Public pushback - both big and small - has been building around Philadelphia as the shutdown nears the end of its second week.
About 50 furloughed federal workers chanted and held signs Wednesday outside the Wanamaker Building, which houses several government offices. And a Chadds Ford man has said he plans to stage his own protest by fighting a $100 ticket he was handed over the weekend while running at the closed Valley Forge National Historical Park.
The group that gathered in Springfield, organized by the Progressive Change Campaign Committee, stood along Sproul Road for about 15 minutes as its signs - printed on computer paper and relaying messages such as "Bring Back Government" and "Stop Hurting our Families" - grew soggy in the rain.
According to its Web site, the committee was founded in 2009 by former MoveOn organiers Adam Green and Stephanie Taylor. It claims more than 950,000 members nationwide.
A few passing cars honked to show support as several speakers made brief remarks on Friday.
"The people of Delaware County cannot afford to keep investing in this inconsistent leadership," Bill Clinton, a candidate for Delaware County Council, said, addressing Meehan. "Please have the courage to take the vote that will reopen the federal government and keep the residents of Delaware County safe."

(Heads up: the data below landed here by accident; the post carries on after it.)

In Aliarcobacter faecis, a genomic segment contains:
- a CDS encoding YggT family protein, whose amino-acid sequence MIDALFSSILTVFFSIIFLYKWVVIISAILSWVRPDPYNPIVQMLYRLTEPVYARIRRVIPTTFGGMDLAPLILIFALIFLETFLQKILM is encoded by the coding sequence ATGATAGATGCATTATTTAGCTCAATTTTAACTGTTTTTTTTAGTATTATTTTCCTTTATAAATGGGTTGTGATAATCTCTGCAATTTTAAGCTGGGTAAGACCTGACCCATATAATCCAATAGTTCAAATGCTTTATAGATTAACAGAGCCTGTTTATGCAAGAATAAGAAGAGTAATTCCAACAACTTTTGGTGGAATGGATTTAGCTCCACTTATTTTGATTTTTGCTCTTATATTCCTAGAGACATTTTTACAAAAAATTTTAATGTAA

A recent poll from Public Policy Polling found that only 28 percent of voters in Meehan's moderate district think he is doing a good job. And just 31 percent support the shutdown.
Meehan's office responded by encouraging constituents to take the recent Public Policy Polling results with a grain of salt, citing a nonpartisan analyst who wrote this week that the firm's surveys are often "intended to boost Democratic recruiting, fund-raising, or prospects."
In an e-mail, Meehan spokesman John Elizandro said Meehan was "leading the effort with Democrats and Republicans to reopen the government and address our out-of-control spending."
John Tierney, a Democrat from Ridley Park, said at Friday's protest that he had not seen Meehan compromise yet. Instead, he said, Meehan had sided with "radical right-wingers" and forgotten who elected him.
"This isn't radical. I've lived in Delaware County almost all of my life. We're moderate," he said. "Democrat and Republican."